Professor Dr. Julie Macfarlane of the University of Windsor has published The National Self-Represented Litigants Project: Identifying and Meeting the Needs of Self-Represented Litigants: Final Report (2013).
The report states the findings of an empirical study of the needs of pro se litigants in courts in Alberta, British Columbia, and Ontario.
Findings are based on one-on-one or focus-group interviews with “259 self-represented litigants” (SRLs) and 107 legal service providers.
Although the sample is not a probability sample, “the characteristics of the SRL sample are broadly representative of the general Canadian population.”
The principal findings regarding information are as follows (I’ve added bulleted lists for ease of reading):
Regarding court forms:
The most common complaints include:
- difficulty knowing which form(s) to use;
- apparently inconsistent information from court staff/judges;
- difficulty with the language used on forms; and
- the consequences of mistakes including adjournments and more wasted time and stress.
Regarding online legal resources:
[SRLs] identified the following weaknesses:
- an emphasis on substantive legal information and an absence of information on practical tasks like:
- filing or serving,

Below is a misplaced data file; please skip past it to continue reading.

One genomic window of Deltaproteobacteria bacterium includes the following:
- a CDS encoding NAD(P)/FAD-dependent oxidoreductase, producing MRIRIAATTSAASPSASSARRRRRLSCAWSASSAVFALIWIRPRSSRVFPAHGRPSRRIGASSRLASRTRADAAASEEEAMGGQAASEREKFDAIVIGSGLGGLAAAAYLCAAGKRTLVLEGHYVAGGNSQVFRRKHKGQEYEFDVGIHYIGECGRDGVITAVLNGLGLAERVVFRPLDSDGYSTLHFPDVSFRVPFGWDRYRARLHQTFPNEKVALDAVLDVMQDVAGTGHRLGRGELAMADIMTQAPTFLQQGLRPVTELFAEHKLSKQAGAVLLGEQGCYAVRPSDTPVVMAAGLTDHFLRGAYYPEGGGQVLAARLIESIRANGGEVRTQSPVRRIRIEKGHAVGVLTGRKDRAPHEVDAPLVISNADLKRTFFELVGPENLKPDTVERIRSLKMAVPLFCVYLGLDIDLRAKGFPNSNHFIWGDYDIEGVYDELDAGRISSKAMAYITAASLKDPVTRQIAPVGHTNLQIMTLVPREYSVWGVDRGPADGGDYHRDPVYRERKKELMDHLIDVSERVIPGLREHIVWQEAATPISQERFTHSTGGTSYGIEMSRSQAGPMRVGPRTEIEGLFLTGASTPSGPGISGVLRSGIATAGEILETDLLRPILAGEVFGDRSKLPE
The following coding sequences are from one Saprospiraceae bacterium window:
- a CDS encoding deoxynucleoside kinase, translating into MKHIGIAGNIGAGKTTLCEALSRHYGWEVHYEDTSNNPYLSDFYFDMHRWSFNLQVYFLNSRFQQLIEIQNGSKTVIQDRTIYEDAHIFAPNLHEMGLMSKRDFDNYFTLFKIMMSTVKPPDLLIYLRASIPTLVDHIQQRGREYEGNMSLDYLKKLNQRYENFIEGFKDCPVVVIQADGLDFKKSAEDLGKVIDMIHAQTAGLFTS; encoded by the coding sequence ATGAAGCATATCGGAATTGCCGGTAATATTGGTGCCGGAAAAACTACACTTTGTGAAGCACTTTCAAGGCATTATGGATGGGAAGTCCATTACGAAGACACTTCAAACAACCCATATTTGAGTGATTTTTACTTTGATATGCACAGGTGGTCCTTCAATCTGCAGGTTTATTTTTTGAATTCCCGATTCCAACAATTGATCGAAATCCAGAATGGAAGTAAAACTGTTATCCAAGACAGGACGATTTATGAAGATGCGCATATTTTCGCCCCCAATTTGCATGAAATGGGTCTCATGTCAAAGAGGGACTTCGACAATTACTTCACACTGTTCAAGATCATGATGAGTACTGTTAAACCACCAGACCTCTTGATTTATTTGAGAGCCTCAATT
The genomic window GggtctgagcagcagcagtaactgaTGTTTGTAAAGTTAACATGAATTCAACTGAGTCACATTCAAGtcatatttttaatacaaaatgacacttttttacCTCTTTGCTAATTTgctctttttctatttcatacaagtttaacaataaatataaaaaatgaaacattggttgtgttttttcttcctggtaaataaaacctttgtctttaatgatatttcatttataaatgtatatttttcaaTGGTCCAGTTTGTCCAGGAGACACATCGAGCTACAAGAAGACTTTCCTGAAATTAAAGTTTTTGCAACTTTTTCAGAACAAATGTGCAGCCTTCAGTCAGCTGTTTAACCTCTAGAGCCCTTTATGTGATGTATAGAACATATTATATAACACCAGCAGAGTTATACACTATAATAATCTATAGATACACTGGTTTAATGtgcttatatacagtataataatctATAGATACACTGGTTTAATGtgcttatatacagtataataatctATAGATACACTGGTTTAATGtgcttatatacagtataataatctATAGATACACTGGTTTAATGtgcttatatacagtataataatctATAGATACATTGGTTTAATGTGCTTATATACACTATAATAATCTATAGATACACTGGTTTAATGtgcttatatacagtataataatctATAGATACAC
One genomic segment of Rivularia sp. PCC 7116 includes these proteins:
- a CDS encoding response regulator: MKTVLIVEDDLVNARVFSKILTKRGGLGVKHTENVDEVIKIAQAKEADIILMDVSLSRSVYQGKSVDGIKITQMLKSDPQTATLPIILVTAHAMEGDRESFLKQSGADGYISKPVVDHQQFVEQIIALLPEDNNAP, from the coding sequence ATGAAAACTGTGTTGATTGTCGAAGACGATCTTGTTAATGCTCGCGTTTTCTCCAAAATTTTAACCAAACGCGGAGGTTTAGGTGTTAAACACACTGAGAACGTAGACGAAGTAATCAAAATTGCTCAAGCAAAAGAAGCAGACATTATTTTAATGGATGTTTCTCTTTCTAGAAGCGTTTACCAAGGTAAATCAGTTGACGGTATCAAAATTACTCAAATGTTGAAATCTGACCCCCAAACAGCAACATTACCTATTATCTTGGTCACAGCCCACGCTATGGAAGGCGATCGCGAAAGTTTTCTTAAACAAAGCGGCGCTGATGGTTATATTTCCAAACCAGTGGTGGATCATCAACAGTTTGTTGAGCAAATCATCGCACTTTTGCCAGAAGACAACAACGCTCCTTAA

- advice on negotiation or a strategy for talking to the other side,
- presentation techniques, or [...]
- legal procedure;
- [online legal resources] often directed them to other sites (sometimes with broken links) with inconsistent information; and
- multiplicity of sites with no means of differentiating which is the most “legitimate”.
Cynthia Eagan [a member of the research team] found many of the same problems when she audited a selection of on-line Court Guides [... as well as problems concerning:]
- the reading levels of some of this material (as high as 13.5), and
- the heavy use of jargon and unexplained legal terms.
Regarding legal information for SRLs:
- SRL’s in the study frequently described themselves as seeking “guidance” rather than “direction”.
- The most common source of legal information for SRL’s are court staff [...]
- [SRLs] complained about the restrictions on the time and scope of information that these staff can offer, because of:
- the limitation on their providing “legal advice”[...] or [...]
- the sheer volume of people they are dealing with.
- The distinction between legal information/legal advice which lies at the heart of the job descriptions of staff working on the court counters and in information services is consistently complained about by both SRL’s and staff, as at best unclear and at worst practically unworkable [...]
Regarding access to legal services:
[...] many SRL’s sought some type of “unbundled” legal services from legal counsel; for example:
- assistance with document review,
- writing a letter, or
- appearing in court [...]
For the recommendations and additional information, please see the complete report and the project’s Website.
Funding for the project was provided by the Law Foundation of Ontario, the Alberta Law Foundation, and the Law Foundation of British Columbia/Legal Services Society of British Columbia.
Please see the comments to this post for events and other information related to the report.